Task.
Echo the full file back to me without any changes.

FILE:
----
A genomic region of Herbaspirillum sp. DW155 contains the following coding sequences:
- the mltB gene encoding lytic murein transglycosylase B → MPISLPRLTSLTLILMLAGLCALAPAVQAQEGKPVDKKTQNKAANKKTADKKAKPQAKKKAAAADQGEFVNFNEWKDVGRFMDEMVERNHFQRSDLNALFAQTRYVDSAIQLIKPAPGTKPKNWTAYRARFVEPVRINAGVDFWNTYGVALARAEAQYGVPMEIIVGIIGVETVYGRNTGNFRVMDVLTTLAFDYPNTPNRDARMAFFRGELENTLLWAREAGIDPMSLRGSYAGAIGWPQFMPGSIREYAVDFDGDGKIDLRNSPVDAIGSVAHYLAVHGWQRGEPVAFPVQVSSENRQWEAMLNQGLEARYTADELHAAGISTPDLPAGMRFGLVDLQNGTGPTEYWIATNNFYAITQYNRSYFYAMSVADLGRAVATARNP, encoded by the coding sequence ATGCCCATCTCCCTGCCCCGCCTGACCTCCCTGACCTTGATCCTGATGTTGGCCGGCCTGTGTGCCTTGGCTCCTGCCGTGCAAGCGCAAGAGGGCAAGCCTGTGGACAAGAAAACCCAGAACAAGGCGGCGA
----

A genomic region of Herbaspirillum sp. DW155 contains the following coding sequences:
- the mltB gene encoding lytic murein transglycosylase B → MPISLPRLTSLTLILMLAGLCALAPAVQAQEGKPVDKKTQNKAANKKTADKKAKPQAKKKAAAADQGEFVNFNEWKDVGRFMDEMVERNHFQRSDLNALFAQTRYVDSAIQLIKPAPGTKPKNWTAYRARFVEPVRINAGVDFWNTYGVALARAEAQYGVPMEIIVGIIGVETVYGRNTGNFRVMDVLTTLAFDYPNTPNRDARMAFFRGELENTLLWAREAGIDPMSLRGSYAGAIGWPQFMPGSIREYAVDFDGDGKIDLRNSPVDAIGSVAHYLAVHGWQRGEPVAFPVQVSSENRQWEAMLNQGLEARYTADELHAAGISTPDLPAGMRFGLVDLQNGTGPTEYWIATNNFYAITQYNRSYFYAMSVADLGRAVATARNP, encoded by the coding sequence ATGCCCATCTCCCTGCCCCGCCTGACCTCCCTGACCTTGATCCTGATGTTGGCCGGCCTGTGTGCCTTGGCTCCTGCCGTGCAAGCGCAAGAGGGCAAGCCTGTGGACAAGAAAACCCAGAACAAGGCGGCGA